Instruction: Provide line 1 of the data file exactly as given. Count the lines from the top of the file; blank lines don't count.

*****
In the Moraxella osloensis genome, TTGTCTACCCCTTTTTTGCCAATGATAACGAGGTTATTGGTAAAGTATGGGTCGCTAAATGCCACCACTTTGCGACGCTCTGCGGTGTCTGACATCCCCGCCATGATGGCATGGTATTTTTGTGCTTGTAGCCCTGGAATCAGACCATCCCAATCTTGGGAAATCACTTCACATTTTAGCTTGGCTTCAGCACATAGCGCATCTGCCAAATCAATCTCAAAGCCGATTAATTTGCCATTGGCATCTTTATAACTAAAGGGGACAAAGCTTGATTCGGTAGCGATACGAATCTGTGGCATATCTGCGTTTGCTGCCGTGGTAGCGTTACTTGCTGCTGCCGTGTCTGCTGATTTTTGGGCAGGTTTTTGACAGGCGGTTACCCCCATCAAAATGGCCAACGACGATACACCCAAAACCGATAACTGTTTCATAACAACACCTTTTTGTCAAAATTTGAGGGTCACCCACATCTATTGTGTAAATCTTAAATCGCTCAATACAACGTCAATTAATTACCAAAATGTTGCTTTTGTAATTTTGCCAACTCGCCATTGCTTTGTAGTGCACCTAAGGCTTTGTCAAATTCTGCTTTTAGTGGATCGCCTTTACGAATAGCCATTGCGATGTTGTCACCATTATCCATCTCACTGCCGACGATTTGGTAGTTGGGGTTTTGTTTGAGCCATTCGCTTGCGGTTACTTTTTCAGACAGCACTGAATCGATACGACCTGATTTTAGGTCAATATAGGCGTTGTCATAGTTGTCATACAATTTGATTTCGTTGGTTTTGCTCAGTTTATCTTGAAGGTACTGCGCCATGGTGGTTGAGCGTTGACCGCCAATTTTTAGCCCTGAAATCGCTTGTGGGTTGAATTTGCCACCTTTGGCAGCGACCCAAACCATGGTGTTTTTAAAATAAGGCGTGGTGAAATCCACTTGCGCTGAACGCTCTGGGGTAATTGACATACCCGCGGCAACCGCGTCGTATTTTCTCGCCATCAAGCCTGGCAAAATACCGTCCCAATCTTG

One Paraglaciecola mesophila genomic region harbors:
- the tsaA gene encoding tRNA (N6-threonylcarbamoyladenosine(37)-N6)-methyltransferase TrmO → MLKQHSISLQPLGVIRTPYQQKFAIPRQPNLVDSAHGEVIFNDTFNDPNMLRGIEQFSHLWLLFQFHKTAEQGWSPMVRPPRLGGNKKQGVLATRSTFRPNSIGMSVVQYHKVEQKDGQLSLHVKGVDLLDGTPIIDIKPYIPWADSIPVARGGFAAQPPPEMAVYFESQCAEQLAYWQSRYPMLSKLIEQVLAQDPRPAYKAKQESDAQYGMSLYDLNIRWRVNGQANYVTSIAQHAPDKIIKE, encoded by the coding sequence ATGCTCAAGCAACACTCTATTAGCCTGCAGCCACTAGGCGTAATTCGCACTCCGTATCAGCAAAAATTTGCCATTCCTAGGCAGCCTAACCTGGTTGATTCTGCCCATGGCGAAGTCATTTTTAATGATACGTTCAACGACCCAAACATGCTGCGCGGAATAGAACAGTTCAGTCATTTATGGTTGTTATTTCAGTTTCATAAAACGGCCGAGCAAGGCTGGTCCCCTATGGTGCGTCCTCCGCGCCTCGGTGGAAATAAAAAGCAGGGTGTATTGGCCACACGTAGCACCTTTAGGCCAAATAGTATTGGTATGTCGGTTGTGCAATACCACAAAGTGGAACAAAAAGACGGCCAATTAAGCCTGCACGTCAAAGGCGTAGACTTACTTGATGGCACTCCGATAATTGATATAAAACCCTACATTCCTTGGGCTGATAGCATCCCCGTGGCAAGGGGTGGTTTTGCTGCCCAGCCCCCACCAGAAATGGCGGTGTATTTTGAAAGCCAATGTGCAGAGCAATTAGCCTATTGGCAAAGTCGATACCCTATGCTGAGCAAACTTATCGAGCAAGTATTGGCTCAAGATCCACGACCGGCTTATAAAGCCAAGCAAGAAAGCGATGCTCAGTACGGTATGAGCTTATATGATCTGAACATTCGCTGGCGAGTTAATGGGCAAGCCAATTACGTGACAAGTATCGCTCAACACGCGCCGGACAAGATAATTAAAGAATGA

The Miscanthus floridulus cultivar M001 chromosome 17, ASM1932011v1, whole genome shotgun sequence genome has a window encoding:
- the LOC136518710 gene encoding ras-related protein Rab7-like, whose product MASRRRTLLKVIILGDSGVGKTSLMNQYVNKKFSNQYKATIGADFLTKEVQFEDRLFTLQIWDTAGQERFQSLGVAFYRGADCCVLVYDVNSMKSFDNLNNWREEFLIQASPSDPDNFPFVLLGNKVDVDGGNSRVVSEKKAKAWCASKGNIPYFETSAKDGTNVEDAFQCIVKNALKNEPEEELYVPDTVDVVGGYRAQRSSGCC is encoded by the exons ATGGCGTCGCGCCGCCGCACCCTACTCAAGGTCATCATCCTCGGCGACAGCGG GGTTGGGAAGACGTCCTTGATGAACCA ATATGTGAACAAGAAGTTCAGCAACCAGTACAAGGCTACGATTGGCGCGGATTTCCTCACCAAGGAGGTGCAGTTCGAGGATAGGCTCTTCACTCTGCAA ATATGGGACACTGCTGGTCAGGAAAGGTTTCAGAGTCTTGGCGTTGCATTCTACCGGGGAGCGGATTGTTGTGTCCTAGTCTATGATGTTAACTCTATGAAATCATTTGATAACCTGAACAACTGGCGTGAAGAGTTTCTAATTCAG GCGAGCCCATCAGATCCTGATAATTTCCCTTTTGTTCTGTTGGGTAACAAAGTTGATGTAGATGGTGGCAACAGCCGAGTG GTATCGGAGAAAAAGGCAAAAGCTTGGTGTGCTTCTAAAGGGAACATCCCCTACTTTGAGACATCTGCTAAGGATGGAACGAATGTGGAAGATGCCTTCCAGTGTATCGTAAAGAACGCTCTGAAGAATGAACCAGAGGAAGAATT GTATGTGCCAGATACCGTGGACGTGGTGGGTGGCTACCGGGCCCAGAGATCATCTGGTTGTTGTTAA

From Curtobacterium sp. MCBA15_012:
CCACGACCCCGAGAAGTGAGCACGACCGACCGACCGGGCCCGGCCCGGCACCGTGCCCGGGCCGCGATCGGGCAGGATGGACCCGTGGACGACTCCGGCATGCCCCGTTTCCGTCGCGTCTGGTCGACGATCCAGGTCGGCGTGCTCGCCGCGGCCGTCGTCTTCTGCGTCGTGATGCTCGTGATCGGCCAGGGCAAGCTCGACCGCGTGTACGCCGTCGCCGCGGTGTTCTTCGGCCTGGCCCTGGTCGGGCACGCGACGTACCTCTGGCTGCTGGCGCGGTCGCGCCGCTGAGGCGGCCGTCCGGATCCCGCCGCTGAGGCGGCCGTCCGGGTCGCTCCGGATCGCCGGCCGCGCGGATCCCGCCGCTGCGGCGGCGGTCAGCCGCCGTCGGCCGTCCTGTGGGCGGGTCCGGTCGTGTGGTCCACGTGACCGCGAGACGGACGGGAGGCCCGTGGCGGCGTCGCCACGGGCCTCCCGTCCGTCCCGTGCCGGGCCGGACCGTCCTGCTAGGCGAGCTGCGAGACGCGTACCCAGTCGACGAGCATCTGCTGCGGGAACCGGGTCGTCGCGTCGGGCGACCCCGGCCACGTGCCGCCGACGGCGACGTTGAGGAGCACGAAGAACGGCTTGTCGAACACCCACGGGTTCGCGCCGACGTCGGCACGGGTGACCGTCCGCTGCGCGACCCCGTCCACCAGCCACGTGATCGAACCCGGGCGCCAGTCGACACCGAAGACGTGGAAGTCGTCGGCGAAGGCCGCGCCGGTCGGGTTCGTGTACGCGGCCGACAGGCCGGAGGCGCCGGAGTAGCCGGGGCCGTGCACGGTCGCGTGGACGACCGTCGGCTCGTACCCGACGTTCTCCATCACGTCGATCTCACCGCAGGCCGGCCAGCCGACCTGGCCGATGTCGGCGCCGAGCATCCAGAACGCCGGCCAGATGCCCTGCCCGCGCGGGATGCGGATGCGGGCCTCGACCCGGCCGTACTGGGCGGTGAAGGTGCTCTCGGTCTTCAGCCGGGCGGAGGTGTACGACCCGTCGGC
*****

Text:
In the Moraxella osloensis genome, TTGTCTACCCCTTTTTTGCCAATGATAACGAGGTTATTGGTAAAGTATGGGTCGCTAAATGCCACCACTTTGCGACGCTCTGCGGTGTCTGACATCCCCGCCATGATGGCATGGTATTTTTGTGCTTGTAGCCCTGGAATCAGACCATCCCAATCTTGGGAAATCACTTCACATTTTAGCTTGGCTTCAGCACATAGCGCATCTGCCAAATCAATCTCAAAGCCGATTAATTTGCCATTGGCATCTTTATAACTAAAGGGGACAAAGCTTGATTCGGTAGCGATACGAATCTGTGGCATATCTGCGTTTGCTGCCGTGGTAGCGTTACTTGCTGCTGCCGTGTCTGCTGATTTTTGGGCAGGTTTTTGACAGGCGGTTACCCCCATCAAAATGGCCAACGACGATACACCCAAAACCGATAACTGTTTCATAACAACACCTTTTTGTCAAAATTTGAGGGTCACCCACATCTATTGTGTAAATCTTAAATCGCTCAATACAACGTCAATTAATTACCAAAATGTTGCTTTTGTAATTTTGCCAACTCGCCATTGCTTTGTAGTGCACCTAAGGCTTTGTCAAATTCTGCTTTTAGTGGATCGCCTTTACGAATAGCCATTGCGATGTTGTCACCATTATCCATCTCACTGCCGACGATTTGGTAGTTGGGGTTTTGTTTGAGCCATTCGCTTGCGGTTACTTTTTCAGACAGCACTGAATCGATACGACCTGATTTTAGGTCAATATAGGCGTTGTCATAGTTGTCATACAATTTGATTTCGTTGGTTTTGCTCAGTTTATCTTGAAGGTACTGCGCCATGGTGGTTGAGCGTTGACCGCCAATTTTTAGCCCTGAAATCGCTTGTGGGTTGAATTTGCCACCTTTGGCAGCGACCCAAACCATGGTGTTTTTAAAATAAGGCGTGGTGAAATCCACTTGCGCTGAACGCTCTGGGGTAATTGACATACCCGCGGCAACCGCGTCGTATTTTCTCGCCATCAAGCCTGGCAAAATACCGTCCCAATCTTG